If your endodontist has prescribed root canal treatment for a front tooth, you may have concerns about what the procedure entails and how your tooth will be different afterward. This is a valid concern since front teeth have the added responsibility of defining your smile. Although root canal treatment for front teeth is more or less the same as it is for other teeth, there are certain differences and unique characteristics to take into account. By understanding each step of the treatment, you can feel more at ease with your upcoming root canal.
Why a Root Canal is Needed
Obviously, the first thing to understand is why a root canal is necessary in the first place. All teeth have a blood supply, a nerve, and other tissues that are found within hollow chambers inside the tooth (the “canals”). This assembly of blood vessels, nerves, and tissue are known as the dental pulp. In the event of a deep cavity, periodontal disease, or other conditions that introduce bacteria to the interior of a tooth, the pulp itself can become infected. This condition is what is commonly known as an “abscess.” The pulp supplies the bacteria with vital nutrients that allow the infection to thrive. Only by removing the pulp from the tooth can the infection be wiped out permanently. This is precisely what root canal treatment accomplishes.
How Root Canal Treatment for Front Teeth is Performed
Regardless of the tooth in question, all root canals start by having a hole drilled in the tooth so that the interior pulp chamber and canals can be accessed. For back teeth, such as molars and premolars, this hole is made in the top, or biting surface of the tooth. Front teeth, however, do not have a broad biting surface in which to create an access hole. Instead, a hole is drilled through the back side of front teeth until the pulp is reached.
Once the pulp is accessed, it is carefully removed, and the hollow space inside the tooth is disinfected, smoothed, and shaped using specialized instruments. This smoothing and shaping allow for easy filling of the space with gutta-percha, a naturally occurring material that helps prevent future infections and fills the empty space in the tooth. With the canals filled, the hole in the tooth is filled with a material that is usually temporary, kept in place until a time when a crown can be placed on the tooth, which is usually the final step in root canal treatment.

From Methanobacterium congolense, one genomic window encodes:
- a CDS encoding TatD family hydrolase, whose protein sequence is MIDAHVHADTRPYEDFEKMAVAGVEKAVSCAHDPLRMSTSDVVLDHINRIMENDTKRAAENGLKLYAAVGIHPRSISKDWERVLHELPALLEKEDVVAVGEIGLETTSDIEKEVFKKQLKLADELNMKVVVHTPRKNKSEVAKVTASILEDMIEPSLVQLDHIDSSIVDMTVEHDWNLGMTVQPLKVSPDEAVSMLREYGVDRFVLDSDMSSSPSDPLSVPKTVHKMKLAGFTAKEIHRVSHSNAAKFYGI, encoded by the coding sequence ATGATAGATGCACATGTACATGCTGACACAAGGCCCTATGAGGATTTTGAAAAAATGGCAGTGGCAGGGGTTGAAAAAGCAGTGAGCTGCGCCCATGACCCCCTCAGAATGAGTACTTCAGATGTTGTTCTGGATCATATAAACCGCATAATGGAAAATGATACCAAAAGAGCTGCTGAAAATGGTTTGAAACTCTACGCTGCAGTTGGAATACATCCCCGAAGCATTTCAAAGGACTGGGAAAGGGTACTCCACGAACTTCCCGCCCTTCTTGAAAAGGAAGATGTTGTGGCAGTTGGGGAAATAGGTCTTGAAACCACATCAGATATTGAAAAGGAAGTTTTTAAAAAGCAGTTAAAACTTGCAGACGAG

Although the actual procedure is the same, there are some aspects that are different in root canal treatment for front teeth. For instance, crowns are usually indicated as the final restoration for root canal treated teeth, since they provide needed strength and protection that helps the tooth last for years to come. However, in some instances, a crown may not be needed on a front tooth that has been treated with a root canal. Since front teeth do not bear as much chewing and biting forces as back teeth, crowning the tooth is not quite as essential.
There are also aesthetic concerns regarding dental crowns on front teeth. As an example, suppose a root canal was performed on one of the central incisors. If a crown were to be placed on the tooth, it would be difficult to match the shade of the surrounding front teeth perfectly, an important consideration regarding the appearance of the smile going forward. Additionally, even if a perfect shade match is achieved, a dental crown will not fade or change colors as natural teeth do over time. What can result, then, is a crown that is noticeably different in color than the surrounding teeth. It is possible, of course, to attempt to whiten the natural teeth to a point where they match the crown, but this can be somewhat tricky, especially if the natural teeth have restorations themselves, as these will not change color. Generally speaking, however, crowning the tooth is the ideal choice, and with modern dental materials and laboratory technology, it is usually possible to achieve a very lifelike and aesthetic crown.
Root canal treatment for front teeth can still have an impact on tooth aesthetics even if a crown is not placed. Having a root canal on a front tooth can cause the tooth to slightly darken or change color over time. There is a solution for this, however: a procedure called internal bleaching. Internal bleaching is exactly what it sounds like: instead of applying whitening material to the exterior of the tooth, the tooth is whitened from within. Only teeth that have had root canals can be whitened internally since they have an accessible interior space and no nerve to cause pain. Internal bleaching is generally very effective and can keep the tooth looking bright and healthy when a crown is not utilized.
In summary, root canal treatment for front teeth is generally the same as it is for other teeth, although there are some cosmetic decisions to make following treatment. Most importantly, a root canal eradicates infection and allows you to keep your natural tooth for many years.
Symptoms of abscessed teeth include swelling, dull, throbbing pain, and sensitivity to hot and cold. If you are experiencing any of these symptoms, or are having moderate to severe tooth pain, visit your endodontist as soon as possible. The sooner an abscessed tooth can be treated with a root canal, the better its prognosis will be.
Only your dentist or endodontist can diagnose an abscessed tooth. Attempting to manage the pain and “wait it out” in hopes that the toothache will subside can be a dangerous proposition. If the infection spreads to other parts of the mouth, jaw, or neck, that is a true medical emergency that can leave permanent damage. By visiting your endodontist as soon as possible, you can have a simple and stress-free root canal experience.